VIDEO: Mainly light amounts of rain expected in Bay Area this weekend

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SAN FRANCISCO (BCN) — Mainly light amounts of rain are expected across the Bay Area Friday through Sunday, a National Weather Service meteorologist said.

Rain Friday morning will taper off by Friday afternoon, but could pick up again Saturday night into early Sunday, meteorologist Sierra Brune said.

A 75 percent chance of rain exists for Saturday night and early Sunday morning. For most areas, amounts will range from one-tenth to a half-inch with somewhat more possible in the North Bay and somewhat less in the South Bay.

Some roadway flooding has been reported by the California Highway Patrol. CHP officials reported 1 to 2 feet of water on the southbound on-ramp to U.S. Highway 101 from Van Ness Avenue in San Francisco.

But throughout the city there were no reports of any flooding, San Francisco Department of Public Works spokeswoman Rachel Gordon said.

“It’s pretty quiet,” Gordon said.

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Residents in the city did report two large fallen tree branches, including one in the Mission District.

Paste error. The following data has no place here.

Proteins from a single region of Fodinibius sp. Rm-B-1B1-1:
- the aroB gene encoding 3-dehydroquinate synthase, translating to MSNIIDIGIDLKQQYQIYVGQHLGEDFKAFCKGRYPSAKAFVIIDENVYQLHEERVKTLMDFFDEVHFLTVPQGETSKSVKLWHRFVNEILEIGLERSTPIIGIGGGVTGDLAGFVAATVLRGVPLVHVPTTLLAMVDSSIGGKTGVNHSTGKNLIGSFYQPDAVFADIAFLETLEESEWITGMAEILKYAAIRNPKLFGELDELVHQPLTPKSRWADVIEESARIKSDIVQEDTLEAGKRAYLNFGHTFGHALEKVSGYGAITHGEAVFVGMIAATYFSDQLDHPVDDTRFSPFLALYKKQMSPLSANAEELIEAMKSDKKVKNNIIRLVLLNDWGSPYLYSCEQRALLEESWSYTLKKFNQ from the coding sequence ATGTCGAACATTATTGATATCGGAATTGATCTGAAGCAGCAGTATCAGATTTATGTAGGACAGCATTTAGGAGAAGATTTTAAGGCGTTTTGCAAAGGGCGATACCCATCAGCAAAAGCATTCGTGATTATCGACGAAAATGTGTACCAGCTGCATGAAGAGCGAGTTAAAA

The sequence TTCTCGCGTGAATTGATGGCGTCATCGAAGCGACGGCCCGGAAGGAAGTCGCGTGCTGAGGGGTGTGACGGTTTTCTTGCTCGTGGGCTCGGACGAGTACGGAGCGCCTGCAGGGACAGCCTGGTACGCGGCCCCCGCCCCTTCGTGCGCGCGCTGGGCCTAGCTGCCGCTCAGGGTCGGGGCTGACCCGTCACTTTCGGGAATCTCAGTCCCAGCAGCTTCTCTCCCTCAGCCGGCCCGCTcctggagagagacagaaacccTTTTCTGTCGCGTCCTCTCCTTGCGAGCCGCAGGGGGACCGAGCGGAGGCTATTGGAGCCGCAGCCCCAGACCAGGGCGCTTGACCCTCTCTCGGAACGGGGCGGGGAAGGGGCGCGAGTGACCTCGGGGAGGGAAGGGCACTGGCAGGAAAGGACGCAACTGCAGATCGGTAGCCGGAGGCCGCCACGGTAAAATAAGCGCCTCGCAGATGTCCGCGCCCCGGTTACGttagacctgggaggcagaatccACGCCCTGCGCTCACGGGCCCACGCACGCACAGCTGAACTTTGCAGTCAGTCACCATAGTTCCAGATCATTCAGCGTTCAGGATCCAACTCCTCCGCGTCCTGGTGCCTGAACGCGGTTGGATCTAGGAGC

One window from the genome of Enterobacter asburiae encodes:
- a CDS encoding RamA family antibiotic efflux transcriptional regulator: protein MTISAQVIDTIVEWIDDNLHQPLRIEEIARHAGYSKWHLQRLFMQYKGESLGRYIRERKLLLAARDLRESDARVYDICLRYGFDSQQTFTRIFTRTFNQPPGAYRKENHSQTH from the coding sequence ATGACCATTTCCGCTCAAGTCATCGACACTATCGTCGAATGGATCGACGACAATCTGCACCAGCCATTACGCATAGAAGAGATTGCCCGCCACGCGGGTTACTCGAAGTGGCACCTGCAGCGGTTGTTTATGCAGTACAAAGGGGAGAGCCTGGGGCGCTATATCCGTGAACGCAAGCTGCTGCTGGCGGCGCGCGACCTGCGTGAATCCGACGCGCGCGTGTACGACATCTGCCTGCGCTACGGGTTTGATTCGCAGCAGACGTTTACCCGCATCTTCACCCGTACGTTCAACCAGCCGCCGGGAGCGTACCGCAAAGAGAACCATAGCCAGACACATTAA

Neither branch caused any injuries or damage, Gordon said. City officials continue to offer 10 free sandbags to residents whose property is prone to flooding.

The sandbags can be picked up from 8 a.m. to 2 p.m. Friday and Saturday at the DPW operations yard at Marin and Kansas streets. Residents need to bring proof of address.

Few electric customers were without power Friday morning, but about 6,300 customers lost power in the Watsonville area at 7:17 a.m. because of weather-related issues. As of 9:30 a.m., only about 70 were still out, PG&E spokeswoman Mayra Tostado said.

The cause was a broken cross arm and a downed wire at 783 San Andreas Road in unincorporated Santa Cruz County, Tostado said.

That also caused an outage in the La Selva Beach area where 722 lost power. Electricity to all those customers had been restored as of 9:40 a.m.

Less than 75 customers were without power throughout the nine-county Bay Area as of 8 a.m., she said.

Because inclement weather can often lead to downed power lines, Tostado reminded residents who encounter downed lines to stay away from them and call 911.

Meanwhile, Yosemite National Park is closing roads due to major storms in the area.

The park has closed Tioga Road, which tops 9,000 feet, because driving conditions deteriorated Friday.

Glacier Point Road, which rises to 8,000 is set to close at 5 p.m. Saturday.

Both roads usually close for the winter months.

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